How To Pass The CDL Air Brake Test
A Commercial Driving License with an air brake restriction is like bread without butter; it’s just plain and limited. Even if you do find a commercial driving job, you will be limited to operating trucks, buses and trailers without air brake systems. However, if you do pass the CDL air brake test, it will be much easier for you to drive any commercial vehicle; with or without an air brake system. You may even bargain for a better salary without an air brake restriction. But let’s not cross the bridge before we get there. Instead, let’s have a look at what you need to do to pass the CDL air brake test.
Learn all the Crucial Parts of an Air Brake System
For you to pass both the written and practical air brake tests, you should be able to identify the basic components of the air brake systems. Typically, the air brakes consist of three parts which include: parking brake, service brake, and emergency brake.
Further, the three parts which make up the air brake system contain other components namely: air compressor, air storage tanks, air compressor governor, brake drums, spring brakes, trailer protection valve, parking brake controls, foundation brakes, air tank drains, brake pedal, alcohol evaporator, supply pressure gauges, safety valve, application pressure gauge, front brake limiting valve, stop light switch and low air pressure warning alert. Mind you, different vehicles may have different components that are part of the air brake system.
The bottom line: You should memorize all the crucial parts of an air brake system relevant to your classification. Sure, it’s a little bit complex but you can use a diagram to help you out. Don’t forget to consult your state’s CDL manual and vehicle’s manual.
Understand Dual Air Brake Systems
Alternatively, some new vehicles are equipped with a dual air brake system. As the name suggests, the dual system involves two distinct air brakes that are run by the same controls. Usually, the primary system activates the rear axle brakes while the secondary system controls the front axle brakes.
If you don’t encounter the regular air brake system, you can bet the dual air brake system will be part of your curriculum. Maybe it could be both. Whichever the scenario, it won’t hurt to expand your knowledge.
Know How To Inspect The Air Brake System
During the practical test, you will be required to demonstrate to the examiner that you can inspect the air brake system. In general, you will be checking for signs of wear or any broken air brake system component that needs to be fixed or repaired. Some of the crucial parts that you ought to inspect include the air compressor belt, slack adjusters, low-pressure warning signal, spring rate actuation, parking brake, air pressure build-up rate, brake drum lining, air leakage rate, spring rate actuation, and governor cut-in and cut-out level.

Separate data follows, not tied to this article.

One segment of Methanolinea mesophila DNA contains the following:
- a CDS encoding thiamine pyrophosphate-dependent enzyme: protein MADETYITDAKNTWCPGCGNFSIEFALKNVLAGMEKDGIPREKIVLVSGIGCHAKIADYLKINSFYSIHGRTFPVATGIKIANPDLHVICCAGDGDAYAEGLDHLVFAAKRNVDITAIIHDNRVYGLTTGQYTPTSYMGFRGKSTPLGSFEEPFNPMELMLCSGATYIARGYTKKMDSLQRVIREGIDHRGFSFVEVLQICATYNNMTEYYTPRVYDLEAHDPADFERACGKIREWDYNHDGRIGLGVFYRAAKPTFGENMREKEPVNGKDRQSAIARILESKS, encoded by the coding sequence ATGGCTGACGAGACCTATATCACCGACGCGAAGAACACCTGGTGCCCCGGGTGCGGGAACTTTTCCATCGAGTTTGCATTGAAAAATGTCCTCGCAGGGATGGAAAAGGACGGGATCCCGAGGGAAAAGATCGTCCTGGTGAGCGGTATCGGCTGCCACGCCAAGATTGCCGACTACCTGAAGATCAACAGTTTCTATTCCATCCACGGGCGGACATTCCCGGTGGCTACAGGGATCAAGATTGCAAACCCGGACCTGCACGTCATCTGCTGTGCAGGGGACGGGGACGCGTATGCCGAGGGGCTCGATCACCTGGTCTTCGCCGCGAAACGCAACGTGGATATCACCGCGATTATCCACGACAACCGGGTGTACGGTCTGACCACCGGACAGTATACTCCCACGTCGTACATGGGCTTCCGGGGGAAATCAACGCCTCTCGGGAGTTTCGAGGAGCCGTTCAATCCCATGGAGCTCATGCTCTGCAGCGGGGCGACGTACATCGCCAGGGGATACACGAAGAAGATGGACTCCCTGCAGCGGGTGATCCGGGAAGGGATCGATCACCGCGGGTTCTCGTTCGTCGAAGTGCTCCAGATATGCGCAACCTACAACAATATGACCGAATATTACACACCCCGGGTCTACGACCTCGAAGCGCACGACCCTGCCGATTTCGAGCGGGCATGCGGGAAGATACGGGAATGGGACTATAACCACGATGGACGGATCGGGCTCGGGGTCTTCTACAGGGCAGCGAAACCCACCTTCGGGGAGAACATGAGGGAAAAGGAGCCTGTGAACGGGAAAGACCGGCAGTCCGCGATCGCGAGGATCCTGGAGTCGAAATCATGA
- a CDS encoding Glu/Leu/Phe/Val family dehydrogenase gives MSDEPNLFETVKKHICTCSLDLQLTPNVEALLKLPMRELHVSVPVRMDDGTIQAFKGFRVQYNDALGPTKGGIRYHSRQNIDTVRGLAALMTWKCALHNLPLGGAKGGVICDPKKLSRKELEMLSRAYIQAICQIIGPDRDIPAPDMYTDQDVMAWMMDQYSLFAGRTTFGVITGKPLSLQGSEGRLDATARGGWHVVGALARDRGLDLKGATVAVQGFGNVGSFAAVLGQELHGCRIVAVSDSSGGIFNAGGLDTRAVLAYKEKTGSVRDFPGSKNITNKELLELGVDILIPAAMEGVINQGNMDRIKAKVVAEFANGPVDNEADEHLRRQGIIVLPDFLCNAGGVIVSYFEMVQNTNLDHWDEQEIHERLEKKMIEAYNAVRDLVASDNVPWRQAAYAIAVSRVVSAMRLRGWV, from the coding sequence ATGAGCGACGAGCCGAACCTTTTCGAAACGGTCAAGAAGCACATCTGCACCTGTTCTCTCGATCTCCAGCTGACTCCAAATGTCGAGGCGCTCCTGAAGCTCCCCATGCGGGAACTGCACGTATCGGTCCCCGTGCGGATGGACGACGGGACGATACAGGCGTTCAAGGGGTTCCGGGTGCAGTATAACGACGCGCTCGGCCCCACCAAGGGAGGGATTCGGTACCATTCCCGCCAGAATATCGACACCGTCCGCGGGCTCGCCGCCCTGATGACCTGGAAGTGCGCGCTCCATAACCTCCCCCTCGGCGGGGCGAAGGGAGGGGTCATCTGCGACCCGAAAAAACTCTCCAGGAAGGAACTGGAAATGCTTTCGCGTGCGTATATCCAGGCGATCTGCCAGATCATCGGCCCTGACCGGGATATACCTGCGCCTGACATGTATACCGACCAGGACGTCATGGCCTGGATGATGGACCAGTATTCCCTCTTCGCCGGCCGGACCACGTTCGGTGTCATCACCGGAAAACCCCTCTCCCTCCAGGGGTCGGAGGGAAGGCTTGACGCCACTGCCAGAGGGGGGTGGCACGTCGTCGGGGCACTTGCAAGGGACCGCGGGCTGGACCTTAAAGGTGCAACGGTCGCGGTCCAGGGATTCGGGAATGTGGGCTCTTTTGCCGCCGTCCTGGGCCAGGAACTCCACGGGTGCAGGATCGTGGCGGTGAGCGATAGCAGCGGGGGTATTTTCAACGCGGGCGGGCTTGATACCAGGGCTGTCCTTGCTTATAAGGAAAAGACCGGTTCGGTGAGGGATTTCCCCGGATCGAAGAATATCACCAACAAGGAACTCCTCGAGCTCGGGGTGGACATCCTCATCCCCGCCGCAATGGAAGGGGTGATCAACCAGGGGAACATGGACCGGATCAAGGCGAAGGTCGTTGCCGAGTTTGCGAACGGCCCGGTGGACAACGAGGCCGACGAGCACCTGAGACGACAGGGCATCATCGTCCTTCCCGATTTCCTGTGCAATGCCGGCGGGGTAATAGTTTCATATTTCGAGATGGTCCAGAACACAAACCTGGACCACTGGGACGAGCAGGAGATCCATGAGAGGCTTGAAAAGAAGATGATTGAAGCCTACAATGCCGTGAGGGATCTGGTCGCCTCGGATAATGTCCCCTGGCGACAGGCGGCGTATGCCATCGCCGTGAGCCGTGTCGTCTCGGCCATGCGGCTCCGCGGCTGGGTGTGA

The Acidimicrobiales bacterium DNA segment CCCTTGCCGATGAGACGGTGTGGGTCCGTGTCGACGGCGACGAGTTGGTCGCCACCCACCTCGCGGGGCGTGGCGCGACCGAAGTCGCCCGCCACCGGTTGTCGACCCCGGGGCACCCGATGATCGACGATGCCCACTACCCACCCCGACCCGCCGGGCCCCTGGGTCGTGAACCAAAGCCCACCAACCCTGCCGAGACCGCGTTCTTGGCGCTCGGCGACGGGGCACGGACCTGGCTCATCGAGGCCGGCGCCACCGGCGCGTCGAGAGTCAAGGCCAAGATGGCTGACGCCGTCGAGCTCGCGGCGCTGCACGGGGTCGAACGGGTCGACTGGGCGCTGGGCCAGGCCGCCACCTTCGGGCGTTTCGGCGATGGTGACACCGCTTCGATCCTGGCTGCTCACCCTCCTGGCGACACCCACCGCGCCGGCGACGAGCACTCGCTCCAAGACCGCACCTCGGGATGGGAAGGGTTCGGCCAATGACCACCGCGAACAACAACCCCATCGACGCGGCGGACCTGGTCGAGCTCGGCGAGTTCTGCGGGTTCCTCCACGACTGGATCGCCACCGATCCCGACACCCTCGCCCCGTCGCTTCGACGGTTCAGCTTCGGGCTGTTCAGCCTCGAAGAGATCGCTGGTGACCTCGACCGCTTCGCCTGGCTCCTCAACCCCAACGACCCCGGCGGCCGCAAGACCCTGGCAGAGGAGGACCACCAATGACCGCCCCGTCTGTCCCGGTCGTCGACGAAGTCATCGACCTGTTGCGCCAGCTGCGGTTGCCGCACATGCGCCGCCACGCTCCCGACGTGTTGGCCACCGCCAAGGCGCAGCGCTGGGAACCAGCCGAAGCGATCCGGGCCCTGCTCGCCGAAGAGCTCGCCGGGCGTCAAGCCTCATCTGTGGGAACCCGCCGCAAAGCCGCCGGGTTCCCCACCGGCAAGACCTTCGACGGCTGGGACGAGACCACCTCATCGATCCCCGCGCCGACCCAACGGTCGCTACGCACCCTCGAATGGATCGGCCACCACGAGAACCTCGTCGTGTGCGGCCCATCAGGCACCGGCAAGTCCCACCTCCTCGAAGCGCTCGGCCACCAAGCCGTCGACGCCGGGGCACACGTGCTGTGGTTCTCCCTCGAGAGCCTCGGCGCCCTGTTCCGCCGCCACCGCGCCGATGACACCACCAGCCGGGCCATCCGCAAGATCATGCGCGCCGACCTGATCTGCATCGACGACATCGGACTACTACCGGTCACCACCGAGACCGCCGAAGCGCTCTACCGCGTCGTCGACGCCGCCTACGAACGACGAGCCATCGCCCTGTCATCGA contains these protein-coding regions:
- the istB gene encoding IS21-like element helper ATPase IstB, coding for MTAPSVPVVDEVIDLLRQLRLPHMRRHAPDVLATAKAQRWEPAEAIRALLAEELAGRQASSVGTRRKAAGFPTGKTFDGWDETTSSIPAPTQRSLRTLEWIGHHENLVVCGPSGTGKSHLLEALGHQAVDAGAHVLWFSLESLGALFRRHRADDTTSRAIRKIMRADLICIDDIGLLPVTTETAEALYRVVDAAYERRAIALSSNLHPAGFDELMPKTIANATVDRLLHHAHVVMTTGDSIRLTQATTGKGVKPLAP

Afterward, you will need to do an air brake check through a series of tests to diagnose any problems. The most common methods used to perform an air brake check include the pump down test and the pump up test. Whatever you do, just make sure you can do a competent air brake check before the CDL air brake test, or otherwise, you will lose some marks.
Beware: Don’t inspect the hood when the engine is running.
Learn How To Operate The Air Brakes
Finally, everything will come down to whether or not you can operate the air brakes. Apparently, pushing the brake pedal down to stop is the easiest air brake maneuver. The real challenge is performing an emergency stop which can either be done through controlled braking or stab braking. The controlled braking method is successfully done by applying the brakes using your full force without locking the wheels. On the other hand, stab braking is more intricate; you need to press the brakes until the wheels lock up then wait for the wheels to start rolling again to apply the brakes a second time. See, it isn’t that hard but it needs a lot of practice to perfect.
Some vehicles have Anti-lock Braking Systems (ABS) to improve control during hard braking. To confirm if your vehicle has ABS, watch out for a yellow ABS warning light that appears on the dashboard.
Also, remember that you’re not driving a regular car and usually trucks, trailers and buses with air brakes have a longer stopping distance due to the added delay. In case the low air pressure warning is activated, it means there could be a leak somewhere and you should stop and park as soon as possible. Of course, always engage the parking brakes whenever you’re parking except when the brakes are too hot or they’ve frozen.
The secret to passing the CDL practical air brake test is to practice until you can almost do it with your eyes closed. Similarly, you can do a few practice tests online to help you ace the written knowledge test. Well, it’s not a secret anymore!